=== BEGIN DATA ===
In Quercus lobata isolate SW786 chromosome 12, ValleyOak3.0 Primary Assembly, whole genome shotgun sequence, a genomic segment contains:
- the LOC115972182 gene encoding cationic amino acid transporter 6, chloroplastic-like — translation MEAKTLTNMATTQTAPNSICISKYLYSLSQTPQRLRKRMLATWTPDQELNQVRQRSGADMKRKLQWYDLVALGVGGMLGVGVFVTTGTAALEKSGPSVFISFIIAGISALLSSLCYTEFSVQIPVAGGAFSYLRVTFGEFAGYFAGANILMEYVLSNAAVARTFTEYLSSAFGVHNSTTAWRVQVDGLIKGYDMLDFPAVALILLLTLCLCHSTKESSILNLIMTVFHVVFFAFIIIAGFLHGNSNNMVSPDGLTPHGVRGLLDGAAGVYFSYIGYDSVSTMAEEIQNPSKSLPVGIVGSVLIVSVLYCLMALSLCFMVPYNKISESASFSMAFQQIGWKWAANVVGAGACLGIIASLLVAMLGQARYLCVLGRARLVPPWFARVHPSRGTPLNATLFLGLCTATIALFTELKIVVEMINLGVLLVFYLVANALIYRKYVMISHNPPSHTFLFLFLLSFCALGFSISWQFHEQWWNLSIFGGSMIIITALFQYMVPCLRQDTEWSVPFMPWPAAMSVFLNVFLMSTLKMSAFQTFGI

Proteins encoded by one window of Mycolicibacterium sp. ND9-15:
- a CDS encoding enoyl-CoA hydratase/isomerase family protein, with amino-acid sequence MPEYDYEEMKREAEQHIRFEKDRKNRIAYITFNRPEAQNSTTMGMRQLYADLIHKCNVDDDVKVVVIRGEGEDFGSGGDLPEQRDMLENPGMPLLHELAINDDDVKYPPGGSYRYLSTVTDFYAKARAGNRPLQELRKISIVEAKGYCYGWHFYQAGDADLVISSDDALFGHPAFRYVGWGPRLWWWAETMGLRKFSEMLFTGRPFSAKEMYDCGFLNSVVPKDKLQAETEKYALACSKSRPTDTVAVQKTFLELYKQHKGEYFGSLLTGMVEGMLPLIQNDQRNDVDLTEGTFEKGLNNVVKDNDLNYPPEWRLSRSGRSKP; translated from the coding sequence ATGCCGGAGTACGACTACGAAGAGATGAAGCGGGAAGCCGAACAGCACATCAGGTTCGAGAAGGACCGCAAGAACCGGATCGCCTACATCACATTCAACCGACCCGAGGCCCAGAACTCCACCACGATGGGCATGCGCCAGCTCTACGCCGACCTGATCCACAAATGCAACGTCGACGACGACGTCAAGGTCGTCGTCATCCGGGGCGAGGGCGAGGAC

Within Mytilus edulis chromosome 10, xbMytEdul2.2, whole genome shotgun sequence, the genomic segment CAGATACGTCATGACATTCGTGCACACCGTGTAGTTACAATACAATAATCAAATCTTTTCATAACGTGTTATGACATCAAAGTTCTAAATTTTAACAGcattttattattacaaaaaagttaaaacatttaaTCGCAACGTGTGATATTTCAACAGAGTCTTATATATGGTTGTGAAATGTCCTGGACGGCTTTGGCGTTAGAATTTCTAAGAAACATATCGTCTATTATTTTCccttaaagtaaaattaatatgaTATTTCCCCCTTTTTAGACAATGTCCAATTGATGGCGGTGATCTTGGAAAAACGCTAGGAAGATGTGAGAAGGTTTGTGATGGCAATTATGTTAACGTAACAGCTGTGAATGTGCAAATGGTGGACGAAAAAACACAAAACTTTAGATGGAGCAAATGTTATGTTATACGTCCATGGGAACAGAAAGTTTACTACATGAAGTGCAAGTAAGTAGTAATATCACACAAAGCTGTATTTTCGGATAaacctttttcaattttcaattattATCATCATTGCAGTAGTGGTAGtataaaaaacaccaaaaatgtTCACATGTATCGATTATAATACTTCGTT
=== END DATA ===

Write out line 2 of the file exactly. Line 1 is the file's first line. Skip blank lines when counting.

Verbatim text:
- the LOC115972182 gene encoding cationic amino acid transporter 6, chloroplastic-like — translation MEAKTLTNMATTQTAPNSICISKYLYSLSQTPQRLRKRMLATWTPDQELNQVRQRSGADMKRKLQWYDLVALGVGGMLGVGVFVTTGTAALEKSGPSVFISFIIAGISALLSSLCYTEFSVQIPVAGGAFSYLRVTFGEFAGYFAGANILMEYVLSNAAVARTFTEYLSSAFGVHNSTTAWRVQVDGLIKGYDMLDFPAVALILLLTLCLCHSTKESSILNLIMTVFHVVFFAFIIIAGFLHGNSNNMVSPDGLTPHGVRGLLDGAAGVYFSYIGYDSVSTMAEEIQNPSKSLPVGIVGSVLIVSVLYCLMALSLCFMVPYNKISESASFSMAFQQIGWKWAANVVGAGACLGIIASLLVAMLGQARYLCVLGRARLVPPWFARVHPSRGTPLNATLFLGLCTATIALFTELKIVVEMINLGVLLVFYLVANALIYRKYVMISHNPPSHTFLFLFLLSFCALGFSISWQFHEQWWNLSIFGGSMIIITALFQYMVPCLRQDTEWSVPFMPWPAAMSVFLNVFLMSTLKMSAFQTFGI